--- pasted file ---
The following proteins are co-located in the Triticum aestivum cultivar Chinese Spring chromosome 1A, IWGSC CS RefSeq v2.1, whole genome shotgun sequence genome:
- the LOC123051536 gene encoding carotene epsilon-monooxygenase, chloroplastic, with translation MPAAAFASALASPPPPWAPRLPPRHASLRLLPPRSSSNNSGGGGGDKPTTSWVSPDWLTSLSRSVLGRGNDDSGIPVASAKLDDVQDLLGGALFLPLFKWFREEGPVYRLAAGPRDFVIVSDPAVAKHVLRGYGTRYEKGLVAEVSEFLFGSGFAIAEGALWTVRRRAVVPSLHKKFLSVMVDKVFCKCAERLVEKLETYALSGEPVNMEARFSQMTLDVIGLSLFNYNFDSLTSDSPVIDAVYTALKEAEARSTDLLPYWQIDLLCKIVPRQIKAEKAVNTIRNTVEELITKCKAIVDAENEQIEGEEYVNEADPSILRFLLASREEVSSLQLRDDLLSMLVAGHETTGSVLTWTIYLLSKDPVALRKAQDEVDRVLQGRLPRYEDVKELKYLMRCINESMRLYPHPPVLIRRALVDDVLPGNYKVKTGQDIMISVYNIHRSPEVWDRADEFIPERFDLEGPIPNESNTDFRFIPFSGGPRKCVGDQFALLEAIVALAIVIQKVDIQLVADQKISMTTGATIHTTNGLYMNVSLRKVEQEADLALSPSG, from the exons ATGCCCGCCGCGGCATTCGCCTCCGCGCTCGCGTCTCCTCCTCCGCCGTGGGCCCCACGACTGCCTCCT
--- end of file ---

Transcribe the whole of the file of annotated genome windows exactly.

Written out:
The following proteins are co-located in the Triticum aestivum cultivar Chinese Spring chromosome 1A, IWGSC CS RefSeq v2.1, whole genome shotgun sequence genome:
- the LOC123051536 gene encoding carotene epsilon-monooxygenase, chloroplastic, with translation MPAAAFASALASPPPPWAPRLPPRHASLRLLPPRSSSNNSGGGGGDKPTTSWVSPDWLTSLSRSVLGRGNDDSGIPVASAKLDDVQDLLGGALFLPLFKWFREEGPVYRLAAGPRDFVIVSDPAVAKHVLRGYGTRYEKGLVAEVSEFLFGSGFAIAEGALWTVRRRAVVPSLHKKFLSVMVDKVFCKCAERLVEKLETYALSGEPVNMEARFSQMTLDVIGLSLFNYNFDSLTSDSPVIDAVYTALKEAEARSTDLLPYWQIDLLCKIVPRQIKAEKAVNTIRNTVEELITKCKAIVDAENEQIEGEEYVNEADPSILRFLLASREEVSSLQLRDDLLSMLVAGHETTGSVLTWTIYLLSKDPVALRKAQDEVDRVLQGRLPRYEDVKELKYLMRCINESMRLYPHPPVLIRRALVDDVLPGNYKVKTGQDIMISVYNIHRSPEVWDRADEFIPERFDLEGPIPNESNTDFRFIPFSGGPRKCVGDQFALLEAIVALAIVIQKVDIQLVADQKISMTTGATIHTTNGLYMNVSLRKVEQEADLALSPSG, from the exons ATGCCCGCCGCGGCATTCGCCTCCGCGCTCGCGTCTCCTCCTCCGCCGTGGGCCCCACGACTGCCTCCT